Motivational Interviewing to Improve Work Outcomes in Schizophrenia

This study has been completed.
Sponsor:
Information provided by (Responsible Party):
Department of Veterans Affairs
ClinicalTrials.gov Identifier:
NCT00261716
First received: December 1, 2005
Last updated: October 11, 2012
Last verified: October 2012
  Purpose

Many persons with schizophrenia have difficulty getting and keeping a job. This study is designed to compare the benefits of four sessions of motivational interviewing or illness education in increasing employment rates accruing from participation in supported employment.


Condition Intervention Phase
Schizoaffective Disorder
Schizophrenia
Behavioral: Supported employment with motivational interviewing.
Behavioral: Supported employment with illness education.
Phase 3

Study Type: Interventional
Study Design: Allocation: Randomized
Endpoint Classification: Efficacy Study
Intervention Model: Parallel Assignment
Masking: Single Blind (Outcomes Assessor)
Primary Purpose: Treatment
Official Title: Motivational Interviewing to Improve Work Outcomes in Schizophrenia

Resource links provided by NLM:


Further study details as provided by Department of Veterans Affairs:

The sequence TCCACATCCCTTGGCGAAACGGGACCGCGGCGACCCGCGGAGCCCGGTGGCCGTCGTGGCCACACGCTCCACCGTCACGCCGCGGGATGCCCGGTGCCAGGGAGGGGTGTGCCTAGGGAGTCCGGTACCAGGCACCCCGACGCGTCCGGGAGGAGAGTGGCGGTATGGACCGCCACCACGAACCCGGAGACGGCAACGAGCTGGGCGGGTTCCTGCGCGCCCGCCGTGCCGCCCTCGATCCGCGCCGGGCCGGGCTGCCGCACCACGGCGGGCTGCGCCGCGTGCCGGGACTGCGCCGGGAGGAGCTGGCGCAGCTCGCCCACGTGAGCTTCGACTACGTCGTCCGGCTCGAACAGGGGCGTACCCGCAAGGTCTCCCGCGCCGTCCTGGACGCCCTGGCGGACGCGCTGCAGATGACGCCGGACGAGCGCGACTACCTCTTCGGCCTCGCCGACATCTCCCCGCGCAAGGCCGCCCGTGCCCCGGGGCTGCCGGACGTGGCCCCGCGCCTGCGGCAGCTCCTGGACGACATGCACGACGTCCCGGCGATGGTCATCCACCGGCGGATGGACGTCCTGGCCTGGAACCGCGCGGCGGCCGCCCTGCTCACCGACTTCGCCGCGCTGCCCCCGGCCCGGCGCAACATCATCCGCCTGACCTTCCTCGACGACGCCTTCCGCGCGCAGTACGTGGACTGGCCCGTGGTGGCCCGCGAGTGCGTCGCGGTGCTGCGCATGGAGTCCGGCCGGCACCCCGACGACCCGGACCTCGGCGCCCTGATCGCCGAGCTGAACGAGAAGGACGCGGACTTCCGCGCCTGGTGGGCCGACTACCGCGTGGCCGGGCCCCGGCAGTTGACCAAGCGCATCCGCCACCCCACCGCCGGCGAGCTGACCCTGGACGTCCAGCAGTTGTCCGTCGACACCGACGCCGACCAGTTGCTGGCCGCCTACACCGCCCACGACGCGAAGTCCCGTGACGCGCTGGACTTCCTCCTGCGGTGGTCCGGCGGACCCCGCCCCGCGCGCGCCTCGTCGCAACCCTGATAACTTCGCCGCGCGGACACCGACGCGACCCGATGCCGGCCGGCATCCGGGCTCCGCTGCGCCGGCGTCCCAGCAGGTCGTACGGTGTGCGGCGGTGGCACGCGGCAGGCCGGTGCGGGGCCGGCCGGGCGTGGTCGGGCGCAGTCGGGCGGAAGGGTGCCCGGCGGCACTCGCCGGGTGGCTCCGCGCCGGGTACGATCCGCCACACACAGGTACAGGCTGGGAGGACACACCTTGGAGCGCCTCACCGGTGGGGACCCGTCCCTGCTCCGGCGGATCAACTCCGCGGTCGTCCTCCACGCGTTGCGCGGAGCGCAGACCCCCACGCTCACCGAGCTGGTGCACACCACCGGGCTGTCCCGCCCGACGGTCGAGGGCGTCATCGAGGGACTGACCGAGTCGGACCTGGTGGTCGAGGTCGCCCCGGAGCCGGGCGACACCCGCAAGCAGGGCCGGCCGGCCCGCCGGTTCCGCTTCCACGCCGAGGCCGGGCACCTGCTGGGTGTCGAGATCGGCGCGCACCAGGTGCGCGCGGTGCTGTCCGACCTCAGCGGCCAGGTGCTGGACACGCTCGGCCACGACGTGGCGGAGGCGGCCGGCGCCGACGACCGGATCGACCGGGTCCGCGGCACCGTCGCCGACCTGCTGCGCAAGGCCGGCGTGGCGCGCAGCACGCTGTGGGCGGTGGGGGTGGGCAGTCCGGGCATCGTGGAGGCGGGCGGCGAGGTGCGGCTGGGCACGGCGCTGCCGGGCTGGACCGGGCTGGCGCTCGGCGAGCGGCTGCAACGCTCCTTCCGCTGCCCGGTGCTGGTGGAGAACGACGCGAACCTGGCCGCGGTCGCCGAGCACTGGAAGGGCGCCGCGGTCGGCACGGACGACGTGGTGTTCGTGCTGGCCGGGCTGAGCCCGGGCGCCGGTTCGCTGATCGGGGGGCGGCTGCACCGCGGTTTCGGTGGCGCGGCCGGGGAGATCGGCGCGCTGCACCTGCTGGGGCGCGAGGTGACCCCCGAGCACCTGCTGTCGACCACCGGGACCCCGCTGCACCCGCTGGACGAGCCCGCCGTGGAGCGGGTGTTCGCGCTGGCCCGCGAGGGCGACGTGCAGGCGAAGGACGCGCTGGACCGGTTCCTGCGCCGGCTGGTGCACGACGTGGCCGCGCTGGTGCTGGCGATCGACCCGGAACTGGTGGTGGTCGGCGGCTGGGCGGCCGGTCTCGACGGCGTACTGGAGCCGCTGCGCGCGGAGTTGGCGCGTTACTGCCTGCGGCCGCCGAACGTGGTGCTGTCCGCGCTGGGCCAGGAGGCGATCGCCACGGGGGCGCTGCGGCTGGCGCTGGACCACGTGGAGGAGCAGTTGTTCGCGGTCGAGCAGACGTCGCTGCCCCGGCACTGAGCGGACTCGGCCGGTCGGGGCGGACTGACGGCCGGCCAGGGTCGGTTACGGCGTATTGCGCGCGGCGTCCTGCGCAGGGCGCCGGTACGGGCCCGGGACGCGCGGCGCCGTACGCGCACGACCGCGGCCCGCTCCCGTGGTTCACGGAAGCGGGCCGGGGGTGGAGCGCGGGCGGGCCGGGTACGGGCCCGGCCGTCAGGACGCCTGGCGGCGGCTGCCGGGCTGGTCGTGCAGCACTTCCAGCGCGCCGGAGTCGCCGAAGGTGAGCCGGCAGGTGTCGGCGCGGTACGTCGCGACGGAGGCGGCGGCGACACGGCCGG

Primary Outcome Measures:
  • job acquisition and tenure [ Time Frame: 18 months ] [ Designated as safety issue: No ]

Enrollment: 48
Study Start Date: January 2005
Study Completion Date: October 2012
Primary Completion Date: September 2008 (Final data collection date for primary outcome measure)
Arms Assigned Interventions
Experimental: Arm 1
work intervention with motivational interviewing
Behavioral: Supported employment with motivational interviewing.
supported employment with 4 sessions of motivational interviewing prior to each job search
Active Comparator: Arm 2
work intervention with illness education
Behavioral: Supported employment with illness education.
supportive employment with 4 sessions of illness education

Detailed Description: